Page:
In 2007, as the subprime-mortgage crisis leached into the financial markets, Bernanke’s training failed him. As a scholar, he had studied how bank failures worsened the Depression; as the Fed chair, he didn’t scrutinize the banks closely enough—that is, he overlooked the fact that dicey mortgage-backed securities made up a sizable portion of the assets of the biggest banks. “Risk was concentrated in key financial intermediaries,” he told me. “It led to panics and runs. That’s what made it all so bad.” Speaking of government officials collectively, he added, “Everyone failed to appreciate that our sophisticated, hypermodern, highly hedged, derivatives-based financial system—how ultimately fragile it really was.”
What is still so shocking to me and I don’t completely understand was the ease at which leading policy officials dismissed those of us who were freaking out.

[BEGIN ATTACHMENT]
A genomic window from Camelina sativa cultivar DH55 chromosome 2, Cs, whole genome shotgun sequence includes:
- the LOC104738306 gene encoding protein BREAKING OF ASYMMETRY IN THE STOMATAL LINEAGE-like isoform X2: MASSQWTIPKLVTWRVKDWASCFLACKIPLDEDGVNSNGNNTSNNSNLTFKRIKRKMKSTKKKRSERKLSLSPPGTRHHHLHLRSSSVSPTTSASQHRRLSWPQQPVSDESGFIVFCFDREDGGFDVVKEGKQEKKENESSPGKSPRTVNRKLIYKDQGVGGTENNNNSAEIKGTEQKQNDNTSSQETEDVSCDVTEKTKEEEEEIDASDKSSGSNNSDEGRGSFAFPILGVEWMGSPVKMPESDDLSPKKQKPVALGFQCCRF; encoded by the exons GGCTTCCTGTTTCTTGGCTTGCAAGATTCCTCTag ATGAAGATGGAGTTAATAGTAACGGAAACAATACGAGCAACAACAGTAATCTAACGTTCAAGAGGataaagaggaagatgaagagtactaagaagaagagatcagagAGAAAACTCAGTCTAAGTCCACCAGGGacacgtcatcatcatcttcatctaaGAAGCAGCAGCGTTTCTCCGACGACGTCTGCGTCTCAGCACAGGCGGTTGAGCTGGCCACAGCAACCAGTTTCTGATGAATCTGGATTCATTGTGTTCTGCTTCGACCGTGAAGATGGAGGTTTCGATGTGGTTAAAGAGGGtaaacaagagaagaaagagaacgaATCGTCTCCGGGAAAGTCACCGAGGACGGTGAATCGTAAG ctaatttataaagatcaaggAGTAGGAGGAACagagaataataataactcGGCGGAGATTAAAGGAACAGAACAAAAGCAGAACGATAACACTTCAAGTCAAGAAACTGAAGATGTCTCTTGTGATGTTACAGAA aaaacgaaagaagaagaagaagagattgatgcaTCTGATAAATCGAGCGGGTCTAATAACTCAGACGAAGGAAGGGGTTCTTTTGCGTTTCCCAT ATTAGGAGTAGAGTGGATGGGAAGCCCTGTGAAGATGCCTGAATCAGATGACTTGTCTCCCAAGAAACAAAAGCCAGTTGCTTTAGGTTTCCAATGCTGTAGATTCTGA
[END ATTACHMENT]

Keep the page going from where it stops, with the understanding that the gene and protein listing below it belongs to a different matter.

I mean sure, who would have listened to me personally, but there wasn’t some grand mystery about what was going on. I wrote in late 2007 in response to someone who proposed that Citigroup could survive if it split-up
The problem I see is this: we know that Citi will take more write downs on direct holdings of CDOs. I don’t think anyone on the outside knows for sure whats going to happen when all of Citis SIV rolls back on to the books. On top of that there are looming losses in Credit Card where Citi is heavily exposed as well as non-Agency prime mortgages and HELOCs. This is not even counting what kind of shit storm comes to fruition in CMBS.
. . .
As a side note some people will undoubtly say that Citi has a 5% cushion in SIV losses and all of its CMBS are super-senior. To that I can only say look at Adams Square which went from AAA to nothing and tell me there is no risk in supersenior CMBS.